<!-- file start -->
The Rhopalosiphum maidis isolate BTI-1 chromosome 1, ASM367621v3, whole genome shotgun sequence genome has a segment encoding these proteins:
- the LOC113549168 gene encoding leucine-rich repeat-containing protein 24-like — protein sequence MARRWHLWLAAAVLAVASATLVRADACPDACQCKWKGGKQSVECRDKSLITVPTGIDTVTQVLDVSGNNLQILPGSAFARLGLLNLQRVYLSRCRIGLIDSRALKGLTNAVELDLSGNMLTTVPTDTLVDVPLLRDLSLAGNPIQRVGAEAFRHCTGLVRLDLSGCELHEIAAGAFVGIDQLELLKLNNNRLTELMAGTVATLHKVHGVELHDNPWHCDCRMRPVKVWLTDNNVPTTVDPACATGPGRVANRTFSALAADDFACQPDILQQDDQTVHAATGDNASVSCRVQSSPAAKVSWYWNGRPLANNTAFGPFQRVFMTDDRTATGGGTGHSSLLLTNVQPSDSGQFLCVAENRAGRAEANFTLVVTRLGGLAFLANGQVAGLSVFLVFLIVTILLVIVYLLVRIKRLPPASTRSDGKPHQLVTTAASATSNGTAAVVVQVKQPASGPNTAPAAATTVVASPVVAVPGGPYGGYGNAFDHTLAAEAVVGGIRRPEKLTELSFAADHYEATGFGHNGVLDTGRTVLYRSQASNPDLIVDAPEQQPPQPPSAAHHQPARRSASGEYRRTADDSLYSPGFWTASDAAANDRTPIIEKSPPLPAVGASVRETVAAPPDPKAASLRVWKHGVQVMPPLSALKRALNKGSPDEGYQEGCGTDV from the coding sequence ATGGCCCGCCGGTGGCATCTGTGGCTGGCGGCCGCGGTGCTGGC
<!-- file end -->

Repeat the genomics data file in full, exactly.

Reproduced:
The Rhopalosiphum maidis isolate BTI-1 chromosome 1, ASM367621v3, whole genome shotgun sequence genome has a segment encoding these proteins:
- the LOC113549168 gene encoding leucine-rich repeat-containing protein 24-like — protein sequence MARRWHLWLAAAVLAVASATLVRADACPDACQCKWKGGKQSVECRDKSLITVPTGIDTVTQVLDVSGNNLQILPGSAFARLGLLNLQRVYLSRCRIGLIDSRALKGLTNAVELDLSGNMLTTVPTDTLVDVPLLRDLSLAGNPIQRVGAEAFRHCTGLVRLDLSGCELHEIAAGAFVGIDQLELLKLNNNRLTELMAGTVATLHKVHGVELHDNPWHCDCRMRPVKVWLTDNNVPTTVDPACATGPGRVANRTFSALAADDFACQPDILQQDDQTVHAATGDNASVSCRVQSSPAAKVSWYWNGRPLANNTAFGPFQRVFMTDDRTATGGGTGHSSLLLTNVQPSDSGQFLCVAENRAGRAEANFTLVVTRLGGLAFLANGQVAGLSVFLVFLIVTILLVIVYLLVRIKRLPPASTRSDGKPHQLVTTAASATSNGTAAVVVQVKQPASGPNTAPAAATTVVASPVVAVPGGPYGGYGNAFDHTLAAEAVVGGIRRPEKLTELSFAADHYEATGFGHNGVLDTGRTVLYRSQASNPDLIVDAPEQQPPQPPSAAHHQPARRSASGEYRRTADDSLYSPGFWTASDAAANDRTPIIEKSPPLPAVGASVRETVAAPPDPKAASLRVWKHGVQVMPPLSALKRALNKGSPDEGYQEGCGTDV from the coding sequence ATGGCCCGCCGGTGGCATCTGTGGCTGGCGGCCGCGGTGCTGGC